Switch to ADA Accessible Theme
Close Menu
Maryland Workers' Compensation Attorneys > Blog > Personal Injury > What Is Emotional Distress In A Personal Injury Case?

What Is Emotional Distress In A Personal Injury Case?


If you have experienced an injury due to someone else’s negligence, you may be eligible for compensation. This compensation can include the cost of medical treatment and other related expenses, such as lost wages due to time off from work. You could also be compensated for the emotional distress that resulted from your injury, but you need to understand what qualifies as emotional distress when filing a personal injury claim.

Our Gaithersburg personal injury attorneys at Berman | Sobin | Gross LLP can help you recover the compensation you need for emotional distress, pain and suffering, mental anguish, and other types of intangible damages in your personal injury case.

Understanding Emotional Distress

Emotional distress is defined as a psychological illness that occurs as a result of another person’s conduct. This type of distress can manifest itself in different forms, including physical symptoms such as nausea, headaches, and insomnia. It can also produce mental anguish, such as depression or anxiety disorder. In order to be eligible for this type of compensation, the plaintiff must prove that the defendant was negligent or reckless in causing their injury, meaning the defendant did not act with reasonable care under the circumstances presented by the situation.

How to Get Compensation for Emotional Distress?

In order for a plaintiff to receive damages for emotional distress, they must show that they suffered significant negative consequences due to their emotional distress. This typically means more than just feeling sad or embarrassed. Plaintiffs must typically demonstrate that their emotional suffering was significant enough for them to seek medical treatment or counseling for their condition.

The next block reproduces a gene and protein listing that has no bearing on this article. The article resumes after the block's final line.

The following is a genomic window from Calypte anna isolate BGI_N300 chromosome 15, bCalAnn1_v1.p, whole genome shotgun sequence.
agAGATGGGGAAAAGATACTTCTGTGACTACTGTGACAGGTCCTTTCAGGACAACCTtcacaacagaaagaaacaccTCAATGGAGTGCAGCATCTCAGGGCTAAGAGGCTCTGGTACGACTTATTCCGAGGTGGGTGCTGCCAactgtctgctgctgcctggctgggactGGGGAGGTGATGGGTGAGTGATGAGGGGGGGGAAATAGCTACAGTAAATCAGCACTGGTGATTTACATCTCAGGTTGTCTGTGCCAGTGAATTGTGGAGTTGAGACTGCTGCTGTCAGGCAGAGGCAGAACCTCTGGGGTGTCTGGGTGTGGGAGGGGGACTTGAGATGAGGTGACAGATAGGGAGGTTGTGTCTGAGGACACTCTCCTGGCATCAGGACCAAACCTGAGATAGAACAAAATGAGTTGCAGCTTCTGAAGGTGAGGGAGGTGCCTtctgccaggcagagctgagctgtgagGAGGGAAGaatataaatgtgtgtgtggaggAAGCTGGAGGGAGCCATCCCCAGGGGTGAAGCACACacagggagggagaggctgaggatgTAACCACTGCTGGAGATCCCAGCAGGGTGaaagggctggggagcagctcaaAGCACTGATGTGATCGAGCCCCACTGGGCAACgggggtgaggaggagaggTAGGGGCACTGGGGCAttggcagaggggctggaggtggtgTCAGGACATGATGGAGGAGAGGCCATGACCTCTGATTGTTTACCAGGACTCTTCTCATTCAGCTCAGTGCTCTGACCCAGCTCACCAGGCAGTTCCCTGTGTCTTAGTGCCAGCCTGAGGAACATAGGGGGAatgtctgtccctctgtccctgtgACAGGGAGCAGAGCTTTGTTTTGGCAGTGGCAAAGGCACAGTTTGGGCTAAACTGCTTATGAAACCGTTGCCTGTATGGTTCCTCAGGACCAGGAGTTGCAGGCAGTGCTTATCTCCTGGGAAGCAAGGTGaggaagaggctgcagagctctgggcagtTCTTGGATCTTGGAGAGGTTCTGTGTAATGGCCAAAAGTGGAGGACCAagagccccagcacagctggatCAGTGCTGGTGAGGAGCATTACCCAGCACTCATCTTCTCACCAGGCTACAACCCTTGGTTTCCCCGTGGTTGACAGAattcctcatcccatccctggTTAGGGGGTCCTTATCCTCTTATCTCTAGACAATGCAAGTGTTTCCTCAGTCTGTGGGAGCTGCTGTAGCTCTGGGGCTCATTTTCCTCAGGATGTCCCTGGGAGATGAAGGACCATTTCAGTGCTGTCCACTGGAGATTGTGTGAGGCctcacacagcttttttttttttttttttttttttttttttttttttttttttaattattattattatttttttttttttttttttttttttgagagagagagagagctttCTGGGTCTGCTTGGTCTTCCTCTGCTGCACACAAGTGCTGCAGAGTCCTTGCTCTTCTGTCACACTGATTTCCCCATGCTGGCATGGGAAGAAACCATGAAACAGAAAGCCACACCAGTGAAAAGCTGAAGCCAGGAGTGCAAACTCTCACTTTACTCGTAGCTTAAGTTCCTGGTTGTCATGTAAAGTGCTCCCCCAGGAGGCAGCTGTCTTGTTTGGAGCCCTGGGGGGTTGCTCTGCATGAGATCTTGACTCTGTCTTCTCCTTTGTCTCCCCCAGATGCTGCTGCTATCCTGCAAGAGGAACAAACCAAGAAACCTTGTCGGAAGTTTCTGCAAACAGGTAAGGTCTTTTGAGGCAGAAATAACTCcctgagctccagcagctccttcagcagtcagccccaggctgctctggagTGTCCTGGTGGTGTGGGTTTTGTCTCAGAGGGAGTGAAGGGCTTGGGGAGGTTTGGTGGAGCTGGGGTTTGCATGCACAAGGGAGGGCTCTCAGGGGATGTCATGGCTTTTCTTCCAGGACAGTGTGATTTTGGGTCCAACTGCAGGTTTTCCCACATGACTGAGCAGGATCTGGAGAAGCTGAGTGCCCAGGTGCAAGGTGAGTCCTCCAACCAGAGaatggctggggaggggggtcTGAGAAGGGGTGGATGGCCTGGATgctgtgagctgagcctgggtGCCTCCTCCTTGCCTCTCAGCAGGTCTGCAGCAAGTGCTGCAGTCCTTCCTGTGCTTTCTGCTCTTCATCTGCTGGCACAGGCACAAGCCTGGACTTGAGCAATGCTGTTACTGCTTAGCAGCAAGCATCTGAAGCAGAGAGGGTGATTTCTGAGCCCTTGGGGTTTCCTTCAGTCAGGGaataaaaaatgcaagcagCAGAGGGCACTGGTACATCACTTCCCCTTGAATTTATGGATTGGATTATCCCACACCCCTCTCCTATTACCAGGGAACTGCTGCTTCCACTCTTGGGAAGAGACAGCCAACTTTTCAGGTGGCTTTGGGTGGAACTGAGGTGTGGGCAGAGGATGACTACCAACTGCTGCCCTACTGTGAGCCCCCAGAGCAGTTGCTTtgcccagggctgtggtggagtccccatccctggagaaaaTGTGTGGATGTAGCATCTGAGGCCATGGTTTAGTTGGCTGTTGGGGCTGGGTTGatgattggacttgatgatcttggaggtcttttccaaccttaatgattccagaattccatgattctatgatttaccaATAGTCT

In addition to documented proof of counseling and medical treatment, it could also help to have a post-accident journal that contains detailed information about your emotional state and the adverse effect of the injury on your daily life. However, keep in mind that there is a limited amount of time to seek compensation for your injuries, including emotional distress, after the accident. In Maryland, injured victims have three years to bring a personal injury lawsuit (Maryland Code, Courts and Judicial Proceedings § 5-101).

Discuss Your Case with Our Attorneys at Berman | Sobin | Gross LLP

When filing your personal injury claim, it’s important to be aware of how emotional distress can affect your case and how you can prove it in court if necessary. Consider hiring a skilled attorney to help gather the necessary evidence to prove that your case meets all requirements outlined by law. Our attorneys at Berman | Sobin | Gross LLP can help you pursue damages and receive damages for both past and future losses related to your injury-related emotional distress. Call 800-248-3352 to discuss your situation during a free case evaluation.



Facebook Twitter LinkedIn